A North Korean nuclear crisis is used here as example because it would be both plausible and potentially catastrophic, but there are other conceivably pertinent sources of presidential deflection, e.g., an India-Pakistan nuclear crisis, and/ or a dramatic nuclear breakthrough by Iran.
 Anticipating political indifference to strategic complexity, Clausewitz warned presciently in his classic On War: “Everything is very simple in war, but the simplest thing is difficult.”
 The multiple problems here stemming from complexity and intersection bring to mind the Clausewitzian concept of “friction.” This always-sobering consideration usefully emphasizes various recurring and core elements of pertinent decisional difficulty. See Carl von Clausewitz, On War, especially Chapter VI, “Friction in War.”
 In this connection, one must recall Donald Trump’s core philosophy of belligerent nationalism, an “America First” dogma fundamentally contrary to the basic principles of international law. Inter alia, international law is an integral part of the legal system of all states in world politics, and assumes a reciprocally common obligation of states to supply reasonable benefits to one another. This immutable assumption of jurisprudential solidarity is known formally as a “peremptory” or jus cogens expectation, that is, one that is never properly subject to question or reversal. It can be discovered early in Justinian, Corpus Juris Civilis, Hugo Grotius, The Law of War and Peace (1625) and Emmerich de Vattel, The Law of Nations or Principles of Natural Law (1758). Later, it was given special prominence by William Blackstone in his foundational (for the United States) Commentaries on the Law of England.
The Kierkegaardian concept of “crowd” is also roughly analogous to German philosopher Friedrich Nietzsche’s “herd” or Sigmund Freud’s “horde.”
 See, by this writer, at Harvard Law School, Louis René Beres https://harvardnsj.org/wp-content/uploads/sites/13/2020/04/Beres_Complex-Determinations_v2.pdf
 In narrowly legal terms, either the United States or North Korea could (especially amid so many contextual uncertainties) commit “aggression.” For the specified crime of aggression under international law, see: Resolution on the Definition of Aggression, adopted by the UN General Assembly, Dec. 14, 1974. U.N.G.A. Res. 3314 (XXIX), 29 UN GAOR, Supp (No. 31), 142, UN Doc A/9631 (1975) reprinted in 13 I.L.M., 710 (1974).
 The atomic bombings of Japan in August 1945 do not properly constitute a nuclear war, but “only” the use of nuclear weapons in an otherwise conventional conflict. Significantly, too, following Hiroshima and Nagasaki, there were no other atomic bombs still available anywhere on earth.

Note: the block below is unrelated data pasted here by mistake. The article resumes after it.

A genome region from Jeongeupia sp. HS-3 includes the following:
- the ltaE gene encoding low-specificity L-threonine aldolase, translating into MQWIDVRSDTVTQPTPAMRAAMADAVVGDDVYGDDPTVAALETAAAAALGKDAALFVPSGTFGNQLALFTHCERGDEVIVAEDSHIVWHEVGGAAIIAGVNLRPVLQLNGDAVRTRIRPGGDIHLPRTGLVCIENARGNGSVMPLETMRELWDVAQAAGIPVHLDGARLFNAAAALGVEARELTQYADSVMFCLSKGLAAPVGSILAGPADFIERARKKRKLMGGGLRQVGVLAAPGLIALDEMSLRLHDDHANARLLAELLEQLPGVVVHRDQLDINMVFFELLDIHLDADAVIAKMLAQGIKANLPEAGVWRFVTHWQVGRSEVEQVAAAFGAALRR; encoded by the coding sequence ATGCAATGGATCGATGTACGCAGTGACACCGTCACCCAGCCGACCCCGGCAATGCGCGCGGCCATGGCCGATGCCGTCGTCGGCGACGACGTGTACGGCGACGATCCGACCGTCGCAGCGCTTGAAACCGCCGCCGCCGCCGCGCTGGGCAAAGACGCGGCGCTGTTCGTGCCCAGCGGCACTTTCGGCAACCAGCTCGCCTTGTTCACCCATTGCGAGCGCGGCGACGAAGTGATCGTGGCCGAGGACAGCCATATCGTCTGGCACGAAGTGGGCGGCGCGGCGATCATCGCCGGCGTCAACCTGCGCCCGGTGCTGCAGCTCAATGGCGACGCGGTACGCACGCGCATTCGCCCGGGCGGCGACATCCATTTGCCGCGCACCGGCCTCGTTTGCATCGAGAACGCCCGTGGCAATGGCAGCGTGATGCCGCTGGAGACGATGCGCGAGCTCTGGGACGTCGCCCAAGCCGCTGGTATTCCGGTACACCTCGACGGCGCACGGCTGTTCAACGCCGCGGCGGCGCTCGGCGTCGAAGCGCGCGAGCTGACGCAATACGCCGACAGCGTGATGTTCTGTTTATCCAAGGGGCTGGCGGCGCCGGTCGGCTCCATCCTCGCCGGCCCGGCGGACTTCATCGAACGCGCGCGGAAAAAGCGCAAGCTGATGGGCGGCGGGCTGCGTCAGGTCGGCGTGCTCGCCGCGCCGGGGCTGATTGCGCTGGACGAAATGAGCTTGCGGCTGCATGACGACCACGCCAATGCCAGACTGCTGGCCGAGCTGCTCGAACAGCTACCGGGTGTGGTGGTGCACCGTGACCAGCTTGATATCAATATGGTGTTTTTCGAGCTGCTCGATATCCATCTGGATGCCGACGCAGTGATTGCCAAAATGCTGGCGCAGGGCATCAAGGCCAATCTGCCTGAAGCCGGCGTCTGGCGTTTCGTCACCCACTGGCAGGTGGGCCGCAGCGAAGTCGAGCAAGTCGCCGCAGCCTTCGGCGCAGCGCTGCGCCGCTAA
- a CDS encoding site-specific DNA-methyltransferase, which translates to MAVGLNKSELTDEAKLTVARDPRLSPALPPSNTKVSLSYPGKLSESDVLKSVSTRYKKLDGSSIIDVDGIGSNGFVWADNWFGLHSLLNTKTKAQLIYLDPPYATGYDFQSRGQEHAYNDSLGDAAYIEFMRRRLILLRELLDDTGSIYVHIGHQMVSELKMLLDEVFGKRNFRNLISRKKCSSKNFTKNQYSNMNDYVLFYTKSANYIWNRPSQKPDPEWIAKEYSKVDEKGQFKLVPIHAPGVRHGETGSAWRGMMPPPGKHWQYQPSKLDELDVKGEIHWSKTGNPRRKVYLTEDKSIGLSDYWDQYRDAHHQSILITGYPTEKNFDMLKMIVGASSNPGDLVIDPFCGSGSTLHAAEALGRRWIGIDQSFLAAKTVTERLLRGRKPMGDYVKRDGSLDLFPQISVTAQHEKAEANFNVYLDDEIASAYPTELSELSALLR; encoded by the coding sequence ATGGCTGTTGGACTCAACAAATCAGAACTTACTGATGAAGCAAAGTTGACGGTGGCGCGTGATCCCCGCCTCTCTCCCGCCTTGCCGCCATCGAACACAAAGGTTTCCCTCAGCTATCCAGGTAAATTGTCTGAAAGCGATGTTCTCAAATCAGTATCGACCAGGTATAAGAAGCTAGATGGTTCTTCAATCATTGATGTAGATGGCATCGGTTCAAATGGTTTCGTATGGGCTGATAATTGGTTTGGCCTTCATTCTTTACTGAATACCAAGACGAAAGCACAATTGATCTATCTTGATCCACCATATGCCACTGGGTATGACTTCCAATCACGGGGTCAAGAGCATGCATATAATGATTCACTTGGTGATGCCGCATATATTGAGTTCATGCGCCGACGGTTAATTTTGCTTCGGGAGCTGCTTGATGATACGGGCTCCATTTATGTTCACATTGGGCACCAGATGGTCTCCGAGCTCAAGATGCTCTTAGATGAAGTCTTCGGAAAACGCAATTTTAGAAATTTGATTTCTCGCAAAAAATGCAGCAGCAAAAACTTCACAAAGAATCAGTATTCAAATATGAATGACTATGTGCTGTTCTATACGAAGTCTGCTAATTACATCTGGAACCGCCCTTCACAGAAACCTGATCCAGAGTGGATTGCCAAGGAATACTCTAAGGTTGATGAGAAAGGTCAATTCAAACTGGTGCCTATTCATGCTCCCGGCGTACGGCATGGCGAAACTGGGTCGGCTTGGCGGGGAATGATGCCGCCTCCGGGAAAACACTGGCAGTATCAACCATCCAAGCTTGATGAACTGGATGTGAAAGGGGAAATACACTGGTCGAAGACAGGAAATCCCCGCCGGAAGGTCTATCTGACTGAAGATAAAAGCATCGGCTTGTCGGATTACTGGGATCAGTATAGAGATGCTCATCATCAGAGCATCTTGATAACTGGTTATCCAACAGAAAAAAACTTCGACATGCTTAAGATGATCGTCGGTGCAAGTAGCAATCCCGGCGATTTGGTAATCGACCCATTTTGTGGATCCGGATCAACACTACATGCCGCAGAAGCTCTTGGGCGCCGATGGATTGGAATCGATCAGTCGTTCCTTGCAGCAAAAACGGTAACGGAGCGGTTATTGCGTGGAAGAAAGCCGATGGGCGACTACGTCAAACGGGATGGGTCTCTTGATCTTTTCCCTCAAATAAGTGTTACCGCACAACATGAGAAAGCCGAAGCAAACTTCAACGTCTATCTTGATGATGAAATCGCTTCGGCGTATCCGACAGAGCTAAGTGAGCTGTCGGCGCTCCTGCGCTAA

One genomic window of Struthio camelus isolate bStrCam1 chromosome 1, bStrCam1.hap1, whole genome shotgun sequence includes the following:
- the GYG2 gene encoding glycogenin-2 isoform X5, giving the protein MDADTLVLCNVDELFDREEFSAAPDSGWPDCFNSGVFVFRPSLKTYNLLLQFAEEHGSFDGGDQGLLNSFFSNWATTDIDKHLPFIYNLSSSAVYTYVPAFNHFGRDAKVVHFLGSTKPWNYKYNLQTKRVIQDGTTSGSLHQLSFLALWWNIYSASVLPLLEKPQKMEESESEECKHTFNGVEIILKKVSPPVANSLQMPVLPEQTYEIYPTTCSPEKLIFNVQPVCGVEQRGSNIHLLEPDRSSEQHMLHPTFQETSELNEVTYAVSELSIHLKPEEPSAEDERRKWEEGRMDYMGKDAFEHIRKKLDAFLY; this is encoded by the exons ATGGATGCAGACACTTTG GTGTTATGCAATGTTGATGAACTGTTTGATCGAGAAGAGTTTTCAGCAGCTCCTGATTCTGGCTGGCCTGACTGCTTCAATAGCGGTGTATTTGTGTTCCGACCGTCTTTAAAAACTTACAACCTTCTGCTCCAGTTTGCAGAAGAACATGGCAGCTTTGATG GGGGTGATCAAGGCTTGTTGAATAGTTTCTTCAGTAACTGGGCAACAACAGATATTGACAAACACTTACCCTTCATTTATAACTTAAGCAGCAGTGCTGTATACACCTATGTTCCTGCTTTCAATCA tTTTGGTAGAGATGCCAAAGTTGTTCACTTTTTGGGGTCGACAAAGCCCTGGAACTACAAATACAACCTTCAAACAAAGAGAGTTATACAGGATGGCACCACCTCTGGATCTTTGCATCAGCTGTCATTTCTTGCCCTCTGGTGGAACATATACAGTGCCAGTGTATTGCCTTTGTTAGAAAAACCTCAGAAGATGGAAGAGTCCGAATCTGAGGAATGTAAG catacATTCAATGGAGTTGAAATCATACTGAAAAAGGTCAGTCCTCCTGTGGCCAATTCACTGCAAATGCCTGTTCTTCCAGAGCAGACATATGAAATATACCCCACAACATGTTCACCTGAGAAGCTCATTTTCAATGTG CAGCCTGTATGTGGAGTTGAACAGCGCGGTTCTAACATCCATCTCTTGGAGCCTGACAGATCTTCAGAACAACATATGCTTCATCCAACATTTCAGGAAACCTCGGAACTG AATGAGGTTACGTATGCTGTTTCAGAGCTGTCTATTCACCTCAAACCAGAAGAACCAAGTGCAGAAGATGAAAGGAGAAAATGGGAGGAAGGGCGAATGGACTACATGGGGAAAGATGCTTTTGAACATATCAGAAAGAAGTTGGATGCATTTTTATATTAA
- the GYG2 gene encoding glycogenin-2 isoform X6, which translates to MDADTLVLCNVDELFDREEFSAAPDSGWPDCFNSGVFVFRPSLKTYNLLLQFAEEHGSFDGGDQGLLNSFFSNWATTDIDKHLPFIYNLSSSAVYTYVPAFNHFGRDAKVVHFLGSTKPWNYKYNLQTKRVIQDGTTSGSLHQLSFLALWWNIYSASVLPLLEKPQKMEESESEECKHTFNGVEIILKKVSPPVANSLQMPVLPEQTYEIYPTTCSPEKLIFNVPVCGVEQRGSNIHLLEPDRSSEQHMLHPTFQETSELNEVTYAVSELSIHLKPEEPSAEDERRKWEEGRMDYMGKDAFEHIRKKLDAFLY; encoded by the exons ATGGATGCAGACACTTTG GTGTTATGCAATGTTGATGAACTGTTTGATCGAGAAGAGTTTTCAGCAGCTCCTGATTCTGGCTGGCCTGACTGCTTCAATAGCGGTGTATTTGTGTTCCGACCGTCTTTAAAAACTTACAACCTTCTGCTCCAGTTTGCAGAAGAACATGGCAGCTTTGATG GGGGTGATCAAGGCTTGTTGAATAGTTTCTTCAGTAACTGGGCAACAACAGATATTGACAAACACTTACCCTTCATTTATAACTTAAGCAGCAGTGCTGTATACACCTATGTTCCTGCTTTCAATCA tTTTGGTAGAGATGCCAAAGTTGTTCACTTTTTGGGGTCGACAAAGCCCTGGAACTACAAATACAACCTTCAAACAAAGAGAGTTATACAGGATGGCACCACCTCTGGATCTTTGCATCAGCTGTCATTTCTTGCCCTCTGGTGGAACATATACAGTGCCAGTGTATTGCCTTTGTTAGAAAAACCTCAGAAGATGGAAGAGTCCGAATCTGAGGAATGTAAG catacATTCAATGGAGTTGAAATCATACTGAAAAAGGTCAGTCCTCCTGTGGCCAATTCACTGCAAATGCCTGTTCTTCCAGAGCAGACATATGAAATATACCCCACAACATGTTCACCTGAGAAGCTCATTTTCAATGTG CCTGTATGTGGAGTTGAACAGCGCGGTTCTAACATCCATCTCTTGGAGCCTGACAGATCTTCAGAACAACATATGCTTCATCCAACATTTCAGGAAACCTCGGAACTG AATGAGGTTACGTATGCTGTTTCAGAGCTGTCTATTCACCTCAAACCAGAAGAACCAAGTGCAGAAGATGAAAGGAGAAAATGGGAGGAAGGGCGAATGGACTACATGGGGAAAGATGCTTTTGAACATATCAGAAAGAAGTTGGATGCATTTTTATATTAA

Professor Louis René Beres is the author of some of the earliest books on nuclear war and nuclear terrorism, including Terrorism and Global Security: The Nuclear Threat (1979); Apocalypse: Nuclear Catastrophe in World Politics (1980) and Surviving Amid Chaos: Israel’s Nuclear Strategy (2016; 2018). His pertinent writings on this topic have been published in The New York Times; The Atlantic; Special Warfare (Pentagon); Modern War Institute (West Point); The War Room (Pentagon); World Politics (Princeton); Parameters: Journal of the US Army War College (Pentagon) International Journal of Intelligence and Counterintelligence; Harvard National Security Journal (Harvard Law School); Jurist; Modern Diplomacy; International Security (Harvard); Yale Global Online; The Brown Journal of World Affairs; Israel Defense (Tel-Aviv) and The Bulletin of the Atomic Scientists.
 See, by this writer, at Harvard Law School: Louis René Beres, https://harvardnsj.org/2015/06/core-synergies-in-israels-strategic-planning-when-the-adversarial-whole-is-greater-than-the-sum-of-its-parts/ See also, by this writer, at West Point (Pentagon): Louis René Beres https://mwi.usma.edu/threat-convergence-adversarial-whole-greater-sum-parts/
 In logic and scientific method, there can be no genuine “experts” on historically unprecedented events.
 Such bewildering interactions could shed light upon an entire global system’s degree of order or disorder, a more focused view that would reflect what the physicists call “entropic” conditions. In part, at least, any such perspective could be dependent upon the pertinent decision-maker’s subjective metaphysics of time. For a very early article by this author dealing with linkages between such subjective metaphysics and national decision-making processes, see: Louis René Beres, “Time, Consciousness and Decision-Making in Theories of International Relations,” The Journal of Value Inquiry, Vol. VIII, No.3., Fall 1974, pp. 175-186.
 In precise words of Mr. Justice Gray, delivering judgment of the US Supreme Court in Paquete Habana (1900): “International law is part of our law, and must be ascertained and administered by the courts of justice of appropriate jurisdiction….” (175 U.S. 677(1900)) See also Opinion in Tel-Oren vs. Libyan Arab Republic (726 F. 2d 774 (1984)).Further, the specific incorporation of treaty law into US municipal law is expressly codified at Art. 6 of the US Constitution, the so-called “Supremacy Clause.”